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Tabernacle ROTC Leader Charged with Cyber Harassment

A 64-year-old junior ROTC leader at Seneca High School in Tabernacle, New Jersey was recently charged with cyber harassment for sending inappropriate messages to a female student. The JROTC leader, who worked at the school for less than 6 months, is no longer allowed on school property. Charges for cyber harassment are very serious in New Jersey and may lead to severe penalties for those convicted. If you or a loved one has been charged with cyber harassment in Burlington County or elsewhere in New Jersey, here’s what you need to know. You can also contact our law firm anytime at 609-832-3202 for a free consultation with an experienced criminal defense lawyer.

What is cyber harassment under New Jersey law?

Since January 2014, cyber harassment has been a separate and distinct crime from harassment under New Jersey law (NJSA 2C:33-4.1). It is usually a fourth degree indictable offense, comparable to a felony in other states, and carries with it the right of the accused to a grand jury indictment and a trial by jury. However, if certain aggravating factors exist, cyber harassment can be charged as a third degree crime.

A person is guilty of third degree cyber harassment if—with the intent to harass—they threaten another person physically or threaten another person’s property through online communicCyber Harassment Charges Burlington NJation, including the use of social media. Cyber harassment also includes trying to cause another person emotional harm by sending them obscene materials online or using the internet or social media to threaten to commit a crime against another person.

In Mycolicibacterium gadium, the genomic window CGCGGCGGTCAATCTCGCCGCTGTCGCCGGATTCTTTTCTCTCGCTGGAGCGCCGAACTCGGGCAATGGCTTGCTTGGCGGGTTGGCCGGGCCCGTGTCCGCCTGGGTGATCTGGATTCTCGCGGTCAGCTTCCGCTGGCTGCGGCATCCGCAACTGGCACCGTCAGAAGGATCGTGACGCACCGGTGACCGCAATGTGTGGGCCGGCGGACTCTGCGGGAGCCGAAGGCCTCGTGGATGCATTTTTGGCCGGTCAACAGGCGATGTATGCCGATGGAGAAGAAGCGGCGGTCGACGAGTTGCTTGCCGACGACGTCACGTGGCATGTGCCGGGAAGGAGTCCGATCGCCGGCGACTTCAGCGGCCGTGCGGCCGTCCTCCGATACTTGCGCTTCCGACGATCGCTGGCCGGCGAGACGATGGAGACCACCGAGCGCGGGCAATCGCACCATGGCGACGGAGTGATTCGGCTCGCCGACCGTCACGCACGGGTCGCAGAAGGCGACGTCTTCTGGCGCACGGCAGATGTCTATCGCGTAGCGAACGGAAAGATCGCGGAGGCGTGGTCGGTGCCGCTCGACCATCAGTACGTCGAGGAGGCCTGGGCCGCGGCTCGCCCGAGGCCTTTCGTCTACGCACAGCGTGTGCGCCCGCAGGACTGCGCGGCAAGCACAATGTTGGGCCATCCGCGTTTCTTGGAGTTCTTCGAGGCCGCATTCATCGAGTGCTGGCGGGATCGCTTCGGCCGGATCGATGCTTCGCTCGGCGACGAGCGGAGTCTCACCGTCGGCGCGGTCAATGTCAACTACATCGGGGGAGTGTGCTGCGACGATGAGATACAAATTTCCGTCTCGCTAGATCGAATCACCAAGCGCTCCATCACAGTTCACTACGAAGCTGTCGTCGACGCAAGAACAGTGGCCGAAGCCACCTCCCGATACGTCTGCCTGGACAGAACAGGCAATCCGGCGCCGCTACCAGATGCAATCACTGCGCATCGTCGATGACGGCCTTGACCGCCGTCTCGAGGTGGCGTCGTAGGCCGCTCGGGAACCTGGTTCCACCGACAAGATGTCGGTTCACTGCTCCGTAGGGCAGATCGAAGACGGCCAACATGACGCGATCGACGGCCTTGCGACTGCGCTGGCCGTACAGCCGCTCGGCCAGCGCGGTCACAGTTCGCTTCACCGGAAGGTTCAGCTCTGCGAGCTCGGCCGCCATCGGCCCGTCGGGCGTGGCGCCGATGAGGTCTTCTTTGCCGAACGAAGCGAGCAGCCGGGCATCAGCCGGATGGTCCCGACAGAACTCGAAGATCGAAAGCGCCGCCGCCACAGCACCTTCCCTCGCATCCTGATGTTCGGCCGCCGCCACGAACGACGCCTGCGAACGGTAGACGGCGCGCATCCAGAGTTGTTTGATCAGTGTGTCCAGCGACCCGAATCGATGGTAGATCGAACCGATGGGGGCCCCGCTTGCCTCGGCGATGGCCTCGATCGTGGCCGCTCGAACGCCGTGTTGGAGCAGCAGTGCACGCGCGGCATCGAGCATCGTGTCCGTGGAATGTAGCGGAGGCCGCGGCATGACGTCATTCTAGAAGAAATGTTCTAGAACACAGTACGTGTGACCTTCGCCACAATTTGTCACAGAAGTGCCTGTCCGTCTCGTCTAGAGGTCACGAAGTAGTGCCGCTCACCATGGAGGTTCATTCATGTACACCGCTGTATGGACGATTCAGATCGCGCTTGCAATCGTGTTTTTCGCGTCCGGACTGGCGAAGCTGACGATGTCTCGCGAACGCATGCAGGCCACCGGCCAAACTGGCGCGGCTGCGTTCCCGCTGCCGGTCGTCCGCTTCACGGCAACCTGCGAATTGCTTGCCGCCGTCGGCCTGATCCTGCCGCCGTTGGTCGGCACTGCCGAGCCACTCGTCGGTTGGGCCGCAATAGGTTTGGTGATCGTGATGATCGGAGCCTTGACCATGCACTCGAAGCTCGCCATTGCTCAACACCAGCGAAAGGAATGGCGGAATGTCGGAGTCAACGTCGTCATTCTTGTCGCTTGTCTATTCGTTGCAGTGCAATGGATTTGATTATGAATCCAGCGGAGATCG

Keep in mind that cyber harassment does not only include direct messages to an alleged victim, but it can also take the form of social media posts or comments. Some social media apps, like Snapchat, are known for deleting content within a short time frame, but evidence of cyber harassment—even on these types of apps—can be preserved in many ways.

If an individual commits the actions described above and they are 21 years of age or older and impersonate a minor while committing the cyber harassment, they can be charged with third degree cyber harassment.

What are the penalties for cyber harassment in New Jersey?

Fourth degree cyber harassment is punishable by a term of imprisonment of up to 18 months and a fine of up to $10,000. An individual charged with third degree cyber harassment—where certain aggravating factors exist—faces a term of imprisonment of 3 to 5 years and a fine of up to $15,000.

If the individual who committed the acts of cyber harassment is a minor under 16 years of age, then the court may order them to complete a class to reduce their tendency to commit cyber harassment and increase their awareness of the harm caused by cyber harassment.

I was charged with cyber harassment in New Jersey. What should I do?

If you are charged with cyber harassment in New Jersey, you have the right to inform law enforcement that you do not wish to answer their questions without a lawyer present. In order to obtain a conviction for cyber harassment, there are certain elements of the crime that the prosecutor must prove beyond a reasonable doubt. Any statements that you make to law enforcement could be used by the prosecutor as evidence against you in court. For more information about cyber harassment charges in NJ. Contact our firm today at 609-832-3202. One of our experienced criminal lawyers will review your case and determine what defenses you may have available to you.

We have several convenient office locations to serve clients in Mount Holly, Bordentown, Cinnaminson, Evesham Township, Mount Laurel, Burlington, Gloucester, and Camden, NJ.

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